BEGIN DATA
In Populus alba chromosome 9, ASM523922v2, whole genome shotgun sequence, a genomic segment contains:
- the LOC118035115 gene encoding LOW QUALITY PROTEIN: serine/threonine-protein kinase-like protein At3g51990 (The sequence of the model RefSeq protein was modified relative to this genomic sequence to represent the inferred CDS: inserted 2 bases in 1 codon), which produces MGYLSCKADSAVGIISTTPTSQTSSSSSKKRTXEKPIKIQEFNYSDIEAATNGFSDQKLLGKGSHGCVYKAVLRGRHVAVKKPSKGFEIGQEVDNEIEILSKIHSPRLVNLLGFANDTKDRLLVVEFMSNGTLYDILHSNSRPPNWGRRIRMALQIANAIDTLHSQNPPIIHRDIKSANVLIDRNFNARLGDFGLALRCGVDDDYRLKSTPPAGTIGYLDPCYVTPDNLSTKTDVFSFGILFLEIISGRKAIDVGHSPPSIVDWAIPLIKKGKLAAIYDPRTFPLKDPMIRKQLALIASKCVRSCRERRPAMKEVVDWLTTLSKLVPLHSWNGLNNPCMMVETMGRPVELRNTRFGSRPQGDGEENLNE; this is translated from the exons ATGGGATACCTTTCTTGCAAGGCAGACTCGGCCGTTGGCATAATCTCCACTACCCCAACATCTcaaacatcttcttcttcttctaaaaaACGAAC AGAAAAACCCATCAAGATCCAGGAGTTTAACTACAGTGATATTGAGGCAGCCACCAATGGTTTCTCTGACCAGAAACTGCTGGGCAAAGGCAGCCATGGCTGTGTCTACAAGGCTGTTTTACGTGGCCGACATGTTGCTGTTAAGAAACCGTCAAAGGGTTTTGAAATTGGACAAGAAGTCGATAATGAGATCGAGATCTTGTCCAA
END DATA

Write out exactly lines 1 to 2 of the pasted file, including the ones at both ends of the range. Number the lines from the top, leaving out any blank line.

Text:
In Populus alba chromosome 9, ASM523922v2, whole genome shotgun sequence, a genomic segment contains:
- the LOC118035115 gene encoding LOW QUALITY PROTEIN: serine/threonine-protein kinase-like protein At3g51990 (The sequence of the model RefSeq protein was modified relative to this genomic sequence to represent the inferred CDS: inserted 2 bases in 1 codon), which produces MGYLSCKADSAVGIISTTPTSQTSSSSSKKRTXEKPIKIQEFNYSDIEAATNGFSDQKLLGKGSHGCVYKAVLRGRHVAVKKPSKGFEIGQEVDNEIEILSKIHSPRLVNLLGFANDTKDRLLVVEFMSNGTLYDILHSNSRPPNWGRRIRMALQIANAIDTLHSQNPPIIHRDIKSANVLIDRNFNARLGDFGLALRCGVDDDYRLKSTPPAGTIGYLDPCYVTPDNLSTKTDVFSFGILFLEIISGRKAIDVGHSPPSIVDWAIPLIKKGKLAAIYDPRTFPLKDPMIRKQLALIASKCVRSCRERRPAMKEVVDWLTTLSKLVPLHSWNGLNNPCMMVETMGRPVELRNTRFGSRPQGDGEENLNE; this is translated from the exons ATGGGATACCTTTCTTGCAAGGCAGACTCGGCCGTTGGCATAATCTCCACTACCCCAACATCTcaaacatcttcttcttcttctaaaaaACGAAC AGAAAAACCCATCAAGATCCAGGAGTTTAACTACAGTGATATTGAGGCAGCCACCAATGGTTTCTCTGACCAGAAACTGCTGGGCAAAGGCAGCCATGGCTGTGTCTACAAGGCTGTTTTACGTGGCCGACATGTTGCTGTTAAGAAACCGTCAAAGGGTTTTGAAATTGGACAAGAAGTCGATAATGAGATCGAGATCTTGTCCAA